The Effect of Pain Neuroscience Education on Sports Therapy and Rehabilitation Students’ Knowledge, Attitudes, and Clinical Recommendations Toward Athletes With Chronic Pain

in Journal of Sport Rehabilitation
Restricted access

Purchase article

USD  $24.95

Student 1 year subscription

USD  $74.00

1 year subscription

USD  $99.00

Student 2 year subscription

USD  $141.00

2 year subscription

USD  $185.00

Context: Pain education is a fundamental part of a holistic approach to athlete injury management. Objective: To investigate the effect of pain neuroscience education (PNE) on sports therapy and rehabilitation students (1) knowledge of persistent pain, (2) attitudes toward athletes with persistent pain, and (3) clinical recommendations for athletes with persistent pain. Design: Parallel groups, single-blind randomized control trial. Setting: A university in the United Kingdom. Participants: Sixty-one undergraduate and postgraduate sports therapy and rehabilitation students. Interventions: The PNE session (intervention group) provided detailed information on the neuroscience of persistent pain, the modulating role of psychosocial factors on pain biology, and how this information could be used to inform clinical practice. The red flags (control group) session provided information on screening patients with persistent pain for serious/sinister pathologies. Each education session lasted 70 minutes. Outcome measures: (1) Knowledge—the Revised Pain Neurophysiology Questionnaire; (2) Attitudes—the Health Care Pain Attitudes and Impairment Relationship Scale; and (3) Clinical recommendations—an athlete case vignette. Results: Posteducation, the PNE group had a greater increase in pain neuroscience knowledge (mean difference 3.2; 95% confidence interval [95% CI], 2.1 to 4.3; P < .01) and improved attitudes (mean difference −10.1; 95% CI, −16.6 to −3.6; P < .01). In addition, students in the PNE group were more likely to make appropriate clinical recommendations (odds ratio [OR]; 95% CI) regarding return-to-work (OR = 6.1; 95% CI, 1.1 to 32.3; P = .03), exercise (OR = 10.7; 95% CI, 2.6 to 43.7; P ≤ 01), and bed rest (OR = 4.3; 95% CI, 1.5 to 12.8; P = 01). Conclusion: A brief PNE session can, in the immediate term, increase sports therapy and rehabilitation students’ knowledge of pain neuroscience, improve attitudes toward athletes with pain, and shift their clinical recommendations in line with current guidelines. Such changes could lead to enhanced rehabilitation for athletes with persistent pain.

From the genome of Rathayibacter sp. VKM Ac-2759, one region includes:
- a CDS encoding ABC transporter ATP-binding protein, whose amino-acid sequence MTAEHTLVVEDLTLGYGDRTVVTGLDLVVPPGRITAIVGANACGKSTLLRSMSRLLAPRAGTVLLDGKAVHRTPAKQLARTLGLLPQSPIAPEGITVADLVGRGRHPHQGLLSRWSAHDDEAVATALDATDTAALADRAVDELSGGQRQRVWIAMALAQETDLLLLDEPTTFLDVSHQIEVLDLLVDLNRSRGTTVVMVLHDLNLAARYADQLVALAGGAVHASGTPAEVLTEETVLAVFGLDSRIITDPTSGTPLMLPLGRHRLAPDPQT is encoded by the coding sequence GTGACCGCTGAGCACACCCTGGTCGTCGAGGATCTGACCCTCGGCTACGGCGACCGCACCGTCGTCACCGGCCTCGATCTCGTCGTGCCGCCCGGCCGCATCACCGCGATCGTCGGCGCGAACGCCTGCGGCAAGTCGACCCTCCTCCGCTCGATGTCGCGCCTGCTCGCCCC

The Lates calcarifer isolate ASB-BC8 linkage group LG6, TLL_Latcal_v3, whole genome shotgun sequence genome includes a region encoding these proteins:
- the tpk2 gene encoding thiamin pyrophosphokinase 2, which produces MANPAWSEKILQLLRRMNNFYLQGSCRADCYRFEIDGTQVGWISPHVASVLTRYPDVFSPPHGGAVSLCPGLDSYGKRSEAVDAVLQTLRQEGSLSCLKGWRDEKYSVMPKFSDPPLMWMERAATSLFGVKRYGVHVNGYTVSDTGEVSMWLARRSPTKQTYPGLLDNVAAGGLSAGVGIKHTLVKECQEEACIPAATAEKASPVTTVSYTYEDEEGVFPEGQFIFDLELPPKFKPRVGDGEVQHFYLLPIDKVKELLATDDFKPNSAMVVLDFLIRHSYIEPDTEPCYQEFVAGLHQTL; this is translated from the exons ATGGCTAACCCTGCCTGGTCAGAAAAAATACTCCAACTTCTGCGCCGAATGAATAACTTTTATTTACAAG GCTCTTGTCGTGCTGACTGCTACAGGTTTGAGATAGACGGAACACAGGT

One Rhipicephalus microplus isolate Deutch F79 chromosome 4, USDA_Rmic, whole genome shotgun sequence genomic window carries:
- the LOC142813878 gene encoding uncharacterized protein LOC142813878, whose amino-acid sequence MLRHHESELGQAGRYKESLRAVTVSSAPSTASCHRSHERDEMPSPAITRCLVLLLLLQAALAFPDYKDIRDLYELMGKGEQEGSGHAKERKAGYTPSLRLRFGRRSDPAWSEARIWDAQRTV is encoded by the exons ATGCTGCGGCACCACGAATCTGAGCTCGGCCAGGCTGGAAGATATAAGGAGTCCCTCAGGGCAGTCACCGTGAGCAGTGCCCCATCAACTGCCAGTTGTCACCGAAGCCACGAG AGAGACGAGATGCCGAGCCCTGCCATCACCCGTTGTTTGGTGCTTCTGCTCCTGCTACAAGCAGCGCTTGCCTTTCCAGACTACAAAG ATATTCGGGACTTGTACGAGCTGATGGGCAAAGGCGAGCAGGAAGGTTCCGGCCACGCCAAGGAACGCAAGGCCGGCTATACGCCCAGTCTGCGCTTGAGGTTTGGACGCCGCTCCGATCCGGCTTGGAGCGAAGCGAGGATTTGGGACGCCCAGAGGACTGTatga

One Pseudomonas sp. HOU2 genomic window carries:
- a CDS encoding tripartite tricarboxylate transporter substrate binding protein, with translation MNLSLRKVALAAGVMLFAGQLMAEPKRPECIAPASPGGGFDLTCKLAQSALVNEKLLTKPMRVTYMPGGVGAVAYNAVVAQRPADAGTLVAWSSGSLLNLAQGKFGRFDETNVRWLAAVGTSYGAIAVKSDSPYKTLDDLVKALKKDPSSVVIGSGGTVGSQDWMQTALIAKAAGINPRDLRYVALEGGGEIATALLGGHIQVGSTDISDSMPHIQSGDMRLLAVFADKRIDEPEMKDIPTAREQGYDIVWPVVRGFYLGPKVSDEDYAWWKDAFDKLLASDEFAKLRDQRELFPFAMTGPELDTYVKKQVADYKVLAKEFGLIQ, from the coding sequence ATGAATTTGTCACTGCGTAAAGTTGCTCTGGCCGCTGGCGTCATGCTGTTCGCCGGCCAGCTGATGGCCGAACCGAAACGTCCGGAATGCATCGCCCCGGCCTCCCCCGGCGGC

Maguire and Ryan are with the School of Health, Teesside University, Middlesbrough, United Kingdom. Chesterton is with the School of Social Sciences and Law, Teesside University, Middlesbrough, United Kingdom.

Maguire (n.maguire@tees.ac.uk) is corresponding author.
  • 1.

    Bahr R, Andersen SO, Løken S, Fossan B, Hansen T, Holme I. Low back pain among endurance athletes with and without specific back loading—a cross-sectional survey of cross-country skiers, rowers, orienteerers, and nonathletic controls. Spine. 2004;29(4):449–454. PubMed ID: 15094542 doi:10.1097/01.BRS.0000096176.92881.37